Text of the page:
Airline fees have been comic fodder for years — especially with budget and international airlines.
I remember being in London over a decade ago and seeing a comedian do a great riff on Ryanair and equivalents. Those tickets cost maybe five pounds, but you ended up paying 100 pounds by the time you actually got on the plane. For transatlantic flights British Airways added a carrier surcharge.
In the U.S., Spirit is usually and justifiably the butt of similar jokes and presumably comic routines. And increasingly, companies like Ticketmaster and Stubhub get criticized, and may be facing legislation in Congress for fees that can more than double the price of a ticket.
But at times major airline carriers are almost as much of a bad joke. They deserve more investigation for carrier surcharges..
Airline fees are out of control. Watch out for carrier surcharges!
I have a client flying to Kauai in February for $398 roundtrip from San Francisco. A great fare in coach. Then they asked about getting extra legroom seats — not first class, but the same seats with a few more inches of space. That cost $348 roundtrip. Yes, $50 less than the price of the ticket. In theory, for $50 they could buy one more seat and have room to put their legs sideways plus an extra tray table and underseat space.
Then there’s what airlines used to call “fuel surcharges.” Quickly, they realized that they didn’t want to lower them when fuel prices went down. Hence, a name change.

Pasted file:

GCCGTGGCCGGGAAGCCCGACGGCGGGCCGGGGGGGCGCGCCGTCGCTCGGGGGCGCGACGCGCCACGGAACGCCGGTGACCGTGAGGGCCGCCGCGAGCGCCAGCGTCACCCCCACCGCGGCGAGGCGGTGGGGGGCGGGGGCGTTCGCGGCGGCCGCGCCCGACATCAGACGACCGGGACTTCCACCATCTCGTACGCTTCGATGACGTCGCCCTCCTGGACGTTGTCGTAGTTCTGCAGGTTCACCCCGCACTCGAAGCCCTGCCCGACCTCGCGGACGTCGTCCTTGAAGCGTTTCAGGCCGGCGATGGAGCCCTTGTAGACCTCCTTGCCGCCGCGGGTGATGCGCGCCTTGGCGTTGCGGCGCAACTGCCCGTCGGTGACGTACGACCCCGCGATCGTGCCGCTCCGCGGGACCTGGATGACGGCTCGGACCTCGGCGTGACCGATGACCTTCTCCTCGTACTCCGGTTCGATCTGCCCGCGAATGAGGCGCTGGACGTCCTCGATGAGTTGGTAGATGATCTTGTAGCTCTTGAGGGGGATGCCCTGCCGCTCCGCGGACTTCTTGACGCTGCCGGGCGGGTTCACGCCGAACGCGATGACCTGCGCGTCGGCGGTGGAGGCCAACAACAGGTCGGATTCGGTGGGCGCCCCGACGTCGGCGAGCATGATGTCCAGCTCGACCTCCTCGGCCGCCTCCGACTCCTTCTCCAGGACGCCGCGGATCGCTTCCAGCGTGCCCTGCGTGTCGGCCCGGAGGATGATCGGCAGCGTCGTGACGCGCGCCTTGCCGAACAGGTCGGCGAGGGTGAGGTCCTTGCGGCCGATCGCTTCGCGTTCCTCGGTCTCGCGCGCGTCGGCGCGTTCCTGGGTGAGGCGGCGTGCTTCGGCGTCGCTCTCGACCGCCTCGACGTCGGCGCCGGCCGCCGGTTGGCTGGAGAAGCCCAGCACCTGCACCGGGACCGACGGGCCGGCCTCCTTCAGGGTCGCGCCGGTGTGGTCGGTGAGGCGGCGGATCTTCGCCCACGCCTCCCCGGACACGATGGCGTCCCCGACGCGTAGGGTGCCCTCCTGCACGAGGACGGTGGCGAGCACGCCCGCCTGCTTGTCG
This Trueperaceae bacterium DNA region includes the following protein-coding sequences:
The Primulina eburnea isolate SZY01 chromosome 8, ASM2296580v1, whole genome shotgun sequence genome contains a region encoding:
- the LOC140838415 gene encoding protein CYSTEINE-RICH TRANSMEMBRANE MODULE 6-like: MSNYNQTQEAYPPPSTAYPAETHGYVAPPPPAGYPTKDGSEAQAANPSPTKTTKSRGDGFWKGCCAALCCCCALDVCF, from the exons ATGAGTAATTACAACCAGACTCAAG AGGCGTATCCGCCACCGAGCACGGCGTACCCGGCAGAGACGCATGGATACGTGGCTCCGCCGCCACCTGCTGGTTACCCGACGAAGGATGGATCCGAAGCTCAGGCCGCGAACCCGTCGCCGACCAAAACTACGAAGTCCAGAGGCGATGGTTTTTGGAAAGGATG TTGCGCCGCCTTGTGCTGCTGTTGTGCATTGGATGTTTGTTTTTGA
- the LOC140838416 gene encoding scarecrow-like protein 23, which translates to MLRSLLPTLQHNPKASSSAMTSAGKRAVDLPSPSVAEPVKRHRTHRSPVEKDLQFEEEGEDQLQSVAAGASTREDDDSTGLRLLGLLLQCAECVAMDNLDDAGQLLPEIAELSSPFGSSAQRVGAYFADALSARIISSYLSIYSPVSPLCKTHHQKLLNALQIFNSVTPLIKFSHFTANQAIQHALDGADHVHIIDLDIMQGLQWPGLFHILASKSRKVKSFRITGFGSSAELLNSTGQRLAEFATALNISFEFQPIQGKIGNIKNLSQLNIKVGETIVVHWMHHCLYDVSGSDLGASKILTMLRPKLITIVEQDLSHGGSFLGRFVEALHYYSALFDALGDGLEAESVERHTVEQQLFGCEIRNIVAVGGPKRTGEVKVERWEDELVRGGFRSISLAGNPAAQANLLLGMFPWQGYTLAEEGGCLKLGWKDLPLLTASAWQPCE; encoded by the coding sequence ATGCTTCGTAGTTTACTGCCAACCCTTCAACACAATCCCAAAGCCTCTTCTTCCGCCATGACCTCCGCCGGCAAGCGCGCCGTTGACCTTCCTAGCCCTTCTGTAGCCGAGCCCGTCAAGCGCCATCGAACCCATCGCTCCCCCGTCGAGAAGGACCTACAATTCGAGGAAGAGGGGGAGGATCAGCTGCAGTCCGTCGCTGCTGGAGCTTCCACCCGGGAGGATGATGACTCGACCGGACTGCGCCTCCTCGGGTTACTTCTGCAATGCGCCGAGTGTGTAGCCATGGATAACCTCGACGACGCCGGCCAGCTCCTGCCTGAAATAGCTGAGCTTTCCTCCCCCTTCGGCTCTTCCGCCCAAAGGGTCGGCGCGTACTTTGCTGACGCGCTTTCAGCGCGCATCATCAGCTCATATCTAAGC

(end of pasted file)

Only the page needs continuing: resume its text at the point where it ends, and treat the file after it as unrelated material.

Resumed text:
A fare to London around Easter, including seat assignments, a checked bag, and potentially changeable, also from San Francisco — $925.00 coach. Not bad. But the fare itself was only $271.00 plus tax, with a $410 “carrier surcharge.”
It’s about as bad — or worse — in business class. A fantastic sale. $1488.00 roundtrip, again plus many taxes. And a $1910 “carrier surcharge.” The total $3775.00
Now, originally the higher surcharges for business class was supposedly because business class seats took up more room and required more fuel. Or something. Now, it’s just “because we can.”
Carrier surcharges (especially on non-US airlines) are non-discountable and non-commissionable.
And again, in some ways who cares if the price total is the same? But the carrier surcharges/fees not only mean deceptive original pricing in some systems, but these surcharges are non-discountable and non-commissionable. So corporations and tour operators who contract with airlines, and travel agents with commission deals, get no discount or payment on the fees.
Also, as Congress increasingly investigates monopolies and oligopolies for anti-competitive, anti-consumer behavior, these surcharges especially are increasingly not random. As in to London, for example, British Airways and United Airlines have EXACTLY the same surcharge in business class: $1,910.00. Yes, the same $10 added to $1900.00.
In addition, and perhaps most importantly, while these “surcharges” keep growing, they are non-optional. If travelers are willing to accept non-changeable tickets, middle seats assigned automatically, no bag and no food, it is possible to buy a stripped down basic ticket, but these fees are included on every ticket.
And if airlines are so detail oriented they match and/or collude down to $10 on over $1900.00, what else are they colluding on? In a divided, polarized Congress, maybe one thing we can get agreement on is reining in the airlines.
Janice Hough is a California-based travel agent a travel blogger and a part-time comedy writer. A frequent flier herself, she’s been doing battle with airlines, hotels, and other travel companies for over three decades. Besides writing for Travelers United, Janice has a humor blog at Leftcoastsportsbabe.com (Warning, the political and sports humor therein does not represent the views of anyone but herself.)